Jesus undermined the religious rationale for dietary restrictions. With the Messiah’s arrival, old rituals lost their relevance – Mark 7:1-23.
Jerusalem was the center of the religious and political opposition to Jesus, and especially the Temple and priestly authorities. From this point forward in Mark, he experienced increasing conflict with the religious authorities, the Pharisees, scribes, and the representatives of the high priest. Not long after this next incident, certain opponents began to plot his demise.
Continue reading JESUS AND ADDED TRADITIONS
The feeding of 5,000 men was a spectacular witness to Israel, yet most Jews continued to reject Jesus as Israel’s Messiah – Mark 6:31-56.
The feeding of the five thousand is the only miracle story recorded in all four gospel accounts, which demonstrates its importance to the early church. In John’s gospel, it occurred near the Passover season. In Luke, only the twelve disciples participated in the distribution of bread and fish. Mark places the story after the account of the execution of John the Baptist – (Mark 6:31-44).
Continue reading MIRACULOUS WITNESS TO ISRAEL
To be a disciple means taking up the cross daily and following in Christ’s footsteps, even if doing so means death – Mark 6:7-30.
Jesus commissioned the twelve disciples to proclaim the Kingdom of God throughout the region. And in Mark, their commissioning is followed by the execution of John the Baptist to prepare the reader for the rejection that will result from following Jesus. To walk in his footsteps, one must first count the cost to have any hope of seeing that journey through to the end.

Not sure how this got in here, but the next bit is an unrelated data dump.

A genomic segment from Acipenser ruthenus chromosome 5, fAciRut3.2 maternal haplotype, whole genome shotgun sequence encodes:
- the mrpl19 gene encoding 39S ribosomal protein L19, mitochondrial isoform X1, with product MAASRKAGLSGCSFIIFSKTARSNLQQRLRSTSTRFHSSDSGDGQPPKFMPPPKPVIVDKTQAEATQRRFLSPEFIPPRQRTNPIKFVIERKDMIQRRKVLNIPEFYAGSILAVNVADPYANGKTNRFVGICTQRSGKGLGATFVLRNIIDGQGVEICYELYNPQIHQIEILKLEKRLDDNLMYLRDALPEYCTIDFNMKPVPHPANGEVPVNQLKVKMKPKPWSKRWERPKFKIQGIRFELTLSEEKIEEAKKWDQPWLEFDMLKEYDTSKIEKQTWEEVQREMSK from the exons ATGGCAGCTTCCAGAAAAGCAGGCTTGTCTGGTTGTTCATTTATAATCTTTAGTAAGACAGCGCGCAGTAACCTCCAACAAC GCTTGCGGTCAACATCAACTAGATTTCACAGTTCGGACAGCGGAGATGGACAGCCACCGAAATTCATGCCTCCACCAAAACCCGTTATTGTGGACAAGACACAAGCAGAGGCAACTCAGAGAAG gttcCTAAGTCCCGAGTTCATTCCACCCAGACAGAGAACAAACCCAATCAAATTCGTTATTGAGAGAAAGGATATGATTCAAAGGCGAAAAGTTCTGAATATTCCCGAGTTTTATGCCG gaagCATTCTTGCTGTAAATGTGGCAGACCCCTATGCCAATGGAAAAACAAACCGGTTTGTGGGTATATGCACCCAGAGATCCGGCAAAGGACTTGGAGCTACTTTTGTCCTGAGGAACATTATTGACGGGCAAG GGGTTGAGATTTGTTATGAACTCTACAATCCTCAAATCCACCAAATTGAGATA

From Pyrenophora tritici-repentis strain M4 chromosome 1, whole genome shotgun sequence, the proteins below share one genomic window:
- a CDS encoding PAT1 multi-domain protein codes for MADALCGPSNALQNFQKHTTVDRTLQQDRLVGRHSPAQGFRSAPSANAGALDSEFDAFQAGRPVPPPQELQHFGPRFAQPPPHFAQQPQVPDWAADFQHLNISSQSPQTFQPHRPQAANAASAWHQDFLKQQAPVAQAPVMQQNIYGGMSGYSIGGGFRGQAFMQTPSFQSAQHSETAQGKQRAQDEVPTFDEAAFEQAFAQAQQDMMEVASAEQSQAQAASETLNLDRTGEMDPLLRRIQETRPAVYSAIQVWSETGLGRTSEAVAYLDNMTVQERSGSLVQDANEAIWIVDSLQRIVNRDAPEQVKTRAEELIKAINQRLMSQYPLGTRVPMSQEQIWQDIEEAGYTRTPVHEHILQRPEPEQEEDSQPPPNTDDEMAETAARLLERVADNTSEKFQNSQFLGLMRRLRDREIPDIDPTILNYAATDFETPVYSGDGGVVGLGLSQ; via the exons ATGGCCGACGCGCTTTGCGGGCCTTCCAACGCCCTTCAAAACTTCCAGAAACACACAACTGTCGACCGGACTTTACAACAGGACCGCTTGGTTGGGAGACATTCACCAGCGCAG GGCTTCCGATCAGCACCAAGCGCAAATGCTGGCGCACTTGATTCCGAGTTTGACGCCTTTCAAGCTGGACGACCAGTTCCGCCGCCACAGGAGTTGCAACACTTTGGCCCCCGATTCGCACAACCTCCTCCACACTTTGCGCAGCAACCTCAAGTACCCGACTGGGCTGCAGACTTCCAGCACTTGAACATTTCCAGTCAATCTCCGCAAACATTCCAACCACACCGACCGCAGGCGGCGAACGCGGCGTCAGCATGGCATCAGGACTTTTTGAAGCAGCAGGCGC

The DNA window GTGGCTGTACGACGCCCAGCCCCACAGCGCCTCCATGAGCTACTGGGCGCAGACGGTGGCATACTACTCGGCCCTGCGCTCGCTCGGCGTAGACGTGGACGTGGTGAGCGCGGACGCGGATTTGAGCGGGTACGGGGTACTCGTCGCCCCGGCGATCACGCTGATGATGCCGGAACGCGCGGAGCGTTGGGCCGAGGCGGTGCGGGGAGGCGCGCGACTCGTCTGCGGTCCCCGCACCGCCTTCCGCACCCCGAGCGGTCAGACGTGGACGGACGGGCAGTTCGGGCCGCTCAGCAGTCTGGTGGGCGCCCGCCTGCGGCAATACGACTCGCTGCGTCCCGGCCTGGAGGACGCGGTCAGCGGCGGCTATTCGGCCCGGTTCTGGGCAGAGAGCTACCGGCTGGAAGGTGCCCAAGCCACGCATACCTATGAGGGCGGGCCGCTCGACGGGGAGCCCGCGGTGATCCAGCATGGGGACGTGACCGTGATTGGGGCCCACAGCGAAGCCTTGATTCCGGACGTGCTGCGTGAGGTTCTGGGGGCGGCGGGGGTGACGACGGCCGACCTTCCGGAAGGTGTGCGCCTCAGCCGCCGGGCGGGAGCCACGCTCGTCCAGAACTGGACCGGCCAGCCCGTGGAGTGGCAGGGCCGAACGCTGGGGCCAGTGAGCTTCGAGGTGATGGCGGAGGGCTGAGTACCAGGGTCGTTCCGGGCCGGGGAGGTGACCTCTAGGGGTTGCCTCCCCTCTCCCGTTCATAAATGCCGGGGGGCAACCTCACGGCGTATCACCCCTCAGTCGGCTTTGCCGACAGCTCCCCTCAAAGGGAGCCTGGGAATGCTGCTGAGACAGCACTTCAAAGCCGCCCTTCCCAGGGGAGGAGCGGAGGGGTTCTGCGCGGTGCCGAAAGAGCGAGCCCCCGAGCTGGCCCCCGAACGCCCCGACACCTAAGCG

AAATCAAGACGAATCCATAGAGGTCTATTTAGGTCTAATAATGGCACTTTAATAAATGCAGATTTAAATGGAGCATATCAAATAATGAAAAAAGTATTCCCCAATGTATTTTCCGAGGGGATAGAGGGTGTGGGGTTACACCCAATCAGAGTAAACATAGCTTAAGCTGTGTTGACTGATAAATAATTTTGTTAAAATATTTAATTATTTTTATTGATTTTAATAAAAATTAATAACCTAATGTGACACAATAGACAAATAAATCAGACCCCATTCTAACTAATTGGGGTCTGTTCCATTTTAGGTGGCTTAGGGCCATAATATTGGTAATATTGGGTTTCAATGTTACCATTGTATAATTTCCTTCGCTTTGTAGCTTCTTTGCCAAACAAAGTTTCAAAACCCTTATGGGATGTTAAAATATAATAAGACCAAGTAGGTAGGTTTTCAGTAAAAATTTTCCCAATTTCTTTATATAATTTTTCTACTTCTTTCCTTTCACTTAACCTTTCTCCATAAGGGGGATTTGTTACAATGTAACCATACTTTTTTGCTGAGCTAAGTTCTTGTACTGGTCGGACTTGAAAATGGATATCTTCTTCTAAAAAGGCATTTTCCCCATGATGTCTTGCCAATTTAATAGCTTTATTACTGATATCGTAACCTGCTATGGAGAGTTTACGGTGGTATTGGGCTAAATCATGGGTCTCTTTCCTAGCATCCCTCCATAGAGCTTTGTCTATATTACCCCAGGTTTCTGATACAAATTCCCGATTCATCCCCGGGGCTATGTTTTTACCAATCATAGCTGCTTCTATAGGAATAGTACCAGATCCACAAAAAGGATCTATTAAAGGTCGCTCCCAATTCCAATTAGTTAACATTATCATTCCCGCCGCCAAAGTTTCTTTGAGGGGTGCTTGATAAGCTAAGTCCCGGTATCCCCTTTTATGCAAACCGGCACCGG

Continue reading COST OF DISCIPLESHIP
Despite his miraculous deeds, his own hometown rejected his ministry and took offense at the humble origins of Jesus – Mark 6:1-6.
Jesus experienced growing conflict as he began to journey towards Jerusalem. In Galilee and Gentile territory, he had displayed his lordship over nature, demons, disease, and even death, and was met with enthusiastic crowds. But among his own people in Nazareth, he was met with unbelief, dishonor, and rejection, which became the prelude to John’s execution.
Continue reading REJECTED IN NAZARETH
Jesus healed two women, restoring both to a state of ritual purity – Mark 5:21-43.
Mark presents two stories about women in need of healing. The theme that links the two accounts is that of a woman in need of physical healing and restoration to a state of ritual purity. Both were “unclean” due to their physical condition; the first because of a flow of blood, and the second due to her recent death.
Continue reading TWO WOMEN RESTORED
Despite his tremendous miracle of calming a tempest on the Sea of Galilee, the disciples still did not recognize the Son of Man – Mark 4:35-41.
After teaching the multitude near Capernaum, Jesus set out to cross the Sea of Galilee. But a violent storm descended suddenly, frightening the disciples. Storms were common enough on that body of water, and several of the men were fishermen familiar with its moods. Thus, their great terror indicated that this was an especially severe storm.
Continue reading AUTHORITY OVER SEA AND STORM